The Buffalo Bills are hard at work with team tinkering leading up to the 2021 NFL Draft. The latest move is the addition of former Miami Dolphins running back Matt Breida. Used on a rotational basis in Miami, it’s unlikely that Breida will challenge for the feature back spot. That said, the Bills haven’t really had a feature back recently and the speedy Breida could fit in well with a committee approach. Let’s hit the film!
For our first look we have Matt Breida getting some yards after contact partially thanks to good reflexes. The first would-be tackler gets one arm up. As noted in the GIF, Breida reacts by bringing in his right arm and twisting his body. That slams his shoulder into the tackler’s bicep, which prevents the arm from latching on. There’s some nice footwork in there as well. On the second attempt the defender has a better shot at Breida. By lowering the body, Breida makes it harder to hang on and the tackler slips down his body, allowing a little more yardage as Breida falls forward.
You’ve probably already heard about this from oh, everyone, but Matt Breida is fast. A 4.38 time in the 40 is a nice start to the story, but you should also know Next Gen Stats has him charted as being able to break the 22 mph barrier. That’s fast enough to escape a polar bear but shockingly not fast enough to escape a hippopotamus. Breida is able to make something out of a play that doesn’t appear to be designed to hit the sideline.
In both these plays to the sideline the defender(s) aren’t in bad position. Breida just changes gear and gets to the edge too fast to completely shut down.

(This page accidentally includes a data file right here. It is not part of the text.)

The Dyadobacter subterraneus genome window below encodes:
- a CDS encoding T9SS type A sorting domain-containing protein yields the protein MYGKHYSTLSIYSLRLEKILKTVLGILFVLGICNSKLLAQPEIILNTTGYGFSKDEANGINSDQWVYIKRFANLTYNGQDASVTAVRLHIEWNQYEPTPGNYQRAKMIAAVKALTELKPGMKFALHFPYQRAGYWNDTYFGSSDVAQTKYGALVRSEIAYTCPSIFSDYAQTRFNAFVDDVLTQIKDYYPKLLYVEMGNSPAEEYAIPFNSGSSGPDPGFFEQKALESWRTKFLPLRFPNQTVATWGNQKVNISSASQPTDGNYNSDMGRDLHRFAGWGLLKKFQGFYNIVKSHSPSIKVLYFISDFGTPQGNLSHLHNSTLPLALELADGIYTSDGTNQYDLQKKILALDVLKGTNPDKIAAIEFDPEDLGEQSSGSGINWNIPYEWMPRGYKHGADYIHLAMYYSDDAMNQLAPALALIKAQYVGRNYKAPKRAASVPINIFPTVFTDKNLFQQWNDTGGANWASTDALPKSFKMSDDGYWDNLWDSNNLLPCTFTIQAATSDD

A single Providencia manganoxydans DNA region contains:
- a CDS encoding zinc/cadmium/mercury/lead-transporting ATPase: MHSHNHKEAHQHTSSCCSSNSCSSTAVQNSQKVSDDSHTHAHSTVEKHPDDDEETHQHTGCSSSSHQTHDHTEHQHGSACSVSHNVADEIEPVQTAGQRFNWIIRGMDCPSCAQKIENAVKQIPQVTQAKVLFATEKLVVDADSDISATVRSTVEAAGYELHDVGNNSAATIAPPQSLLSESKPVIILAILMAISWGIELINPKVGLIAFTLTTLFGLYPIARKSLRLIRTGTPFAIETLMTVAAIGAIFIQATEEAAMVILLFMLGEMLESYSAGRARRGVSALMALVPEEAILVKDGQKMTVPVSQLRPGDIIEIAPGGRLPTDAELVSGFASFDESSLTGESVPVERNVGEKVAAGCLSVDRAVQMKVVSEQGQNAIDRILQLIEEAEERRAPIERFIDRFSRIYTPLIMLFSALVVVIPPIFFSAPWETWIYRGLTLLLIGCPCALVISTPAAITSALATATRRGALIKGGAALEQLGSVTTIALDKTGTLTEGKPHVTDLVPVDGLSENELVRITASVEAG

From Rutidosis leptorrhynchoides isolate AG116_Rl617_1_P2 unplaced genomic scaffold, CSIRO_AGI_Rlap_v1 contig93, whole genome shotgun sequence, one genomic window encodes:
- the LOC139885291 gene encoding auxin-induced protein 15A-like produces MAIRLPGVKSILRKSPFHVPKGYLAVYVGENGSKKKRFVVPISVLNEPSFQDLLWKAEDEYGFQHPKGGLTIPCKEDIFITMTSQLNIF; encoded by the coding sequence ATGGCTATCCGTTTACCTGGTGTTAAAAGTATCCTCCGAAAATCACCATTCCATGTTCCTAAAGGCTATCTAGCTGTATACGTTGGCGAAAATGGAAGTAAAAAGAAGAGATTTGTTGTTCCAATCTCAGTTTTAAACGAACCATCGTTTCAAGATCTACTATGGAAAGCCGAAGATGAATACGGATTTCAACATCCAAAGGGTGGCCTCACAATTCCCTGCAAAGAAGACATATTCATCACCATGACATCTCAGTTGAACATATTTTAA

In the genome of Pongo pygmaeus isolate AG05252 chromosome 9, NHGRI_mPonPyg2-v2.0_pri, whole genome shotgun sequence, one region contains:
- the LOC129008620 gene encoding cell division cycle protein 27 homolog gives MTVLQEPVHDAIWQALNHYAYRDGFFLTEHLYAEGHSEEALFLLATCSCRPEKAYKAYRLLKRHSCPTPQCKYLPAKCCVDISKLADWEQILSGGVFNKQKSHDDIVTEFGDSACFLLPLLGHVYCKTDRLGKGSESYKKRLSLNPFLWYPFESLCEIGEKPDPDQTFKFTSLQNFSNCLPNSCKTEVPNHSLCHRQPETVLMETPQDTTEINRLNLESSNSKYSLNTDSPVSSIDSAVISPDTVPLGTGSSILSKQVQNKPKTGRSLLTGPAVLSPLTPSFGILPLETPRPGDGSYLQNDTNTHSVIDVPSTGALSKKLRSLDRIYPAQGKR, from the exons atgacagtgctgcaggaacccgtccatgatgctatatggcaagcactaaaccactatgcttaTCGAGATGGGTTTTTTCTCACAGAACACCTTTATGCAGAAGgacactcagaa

The cut here and on most plays isn’t magnificent but it’s pretty good. This play is here because Breida often seems to have chosen a Plan B after an initial gap was shut down. He recognized them quickly and his physical speed allows him to take advantage.
Now before I lay the numbers on you, know that Matt Breida didn’t have enough targets/receptions to qualify for receiving rate stats (10 targets, 9 catches). He had a 90 percent catch rate, which is fantastic even for a running back, a position usually inflated in this stat due to short passes. He averaged 10.7 yards per reception, which is incredibly high for a running back. On that last note, this didn’t seem to be the result of a downfield pass or two skewing things. Breida was thrown dumpoff passes like we see here. Credit his teammates and play design for some of the high average, but credit his speed and difficulty to tackle too.
I noted in the Zack Moss and Devin Singletary writeups that both had similar willingness to block and solid technique. I liked Moss more than Singletary as the 20-lb difference between the two was significant when it came to winning the physics part of matchups. Matt Breida doesn’t shy away from blocking. He seems to have good technique. Breida’s listed weight of 190 lbs is 13 lbs lighter than Singletary. I should also note that Breida wasn’t asked to block often, so the sample size is quite low.
Matt Breida brings an element missing from the Buffalo running game and that’s speed. He’s shifty enough to create some opportunities for himself, and pretty hard to tackle. Especially considering his smaller size. That said, he’s unlikely to plow through anyone. I’d also be concerned about relying on him for consistent pass protection. Again noting the sample size for Breida, that concern is mostly rooted in physics.
It’s hard to call Breida a receiving threat due to limited samples, but what he has put on film is promising. Speed and shiftiness aren’t bad traits in the passing game after all. It’ll be hard to push the offense any further than they achieved in 2020, but Breida is an intriguing addition who might just help move the needle.